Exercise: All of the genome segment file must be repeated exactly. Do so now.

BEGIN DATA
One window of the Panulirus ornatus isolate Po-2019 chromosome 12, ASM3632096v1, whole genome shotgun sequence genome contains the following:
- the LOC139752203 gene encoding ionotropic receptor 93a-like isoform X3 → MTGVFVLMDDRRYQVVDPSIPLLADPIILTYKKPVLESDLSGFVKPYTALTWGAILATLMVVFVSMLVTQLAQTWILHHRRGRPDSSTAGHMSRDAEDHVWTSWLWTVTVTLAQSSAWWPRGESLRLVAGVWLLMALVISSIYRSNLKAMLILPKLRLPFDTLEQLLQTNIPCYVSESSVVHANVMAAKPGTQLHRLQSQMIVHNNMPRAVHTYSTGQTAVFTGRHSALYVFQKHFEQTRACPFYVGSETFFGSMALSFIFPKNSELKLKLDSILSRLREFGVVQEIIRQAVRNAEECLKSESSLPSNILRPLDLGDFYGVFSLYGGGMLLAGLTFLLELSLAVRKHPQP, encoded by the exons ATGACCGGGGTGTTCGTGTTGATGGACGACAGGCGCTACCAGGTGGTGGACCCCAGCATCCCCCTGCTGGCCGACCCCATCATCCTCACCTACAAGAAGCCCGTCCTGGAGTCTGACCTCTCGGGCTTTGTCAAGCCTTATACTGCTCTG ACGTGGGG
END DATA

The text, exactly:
One window of the Panulirus ornatus isolate Po-2019 chromosome 12, ASM3632096v1, whole genome shotgun sequence genome contains the following:
- the LOC139752203 gene encoding ionotropic receptor 93a-like isoform X3 → MTGVFVLMDDRRYQVVDPSIPLLADPIILTYKKPVLESDLSGFVKPYTALTWGAILATLMVVFVSMLVTQLAQTWILHHRRGRPDSSTAGHMSRDAEDHVWTSWLWTVTVTLAQSSAWWPRGESLRLVAGVWLLMALVISSIYRSNLKAMLILPKLRLPFDTLEQLLQTNIPCYVSESSVVHANVMAAKPGTQLHRLQSQMIVHNNMPRAVHTYSTGQTAVFTGRHSALYVFQKHFEQTRACPFYVGSETFFGSMALSFIFPKNSELKLKLDSILSRLREFGVVQEIIRQAVRNAEECLKSESSLPSNILRPLDLGDFYGVFSLYGGGMLLAGLTFLLELSLAVRKHPQP, encoded by the exons ATGACCGGGGTGTTCGTGTTGATGGACGACAGGCGCTACCAGGTGGTGGACCCCAGCATCCCCCTGCTGGCCGACCCCATCATCCTCACCTACAAGAAGCCCGTCCTGGAGTCTGACCTCTCGGGCTTTGTCAAGCCTTATACTGCTCTG ACGTGGGG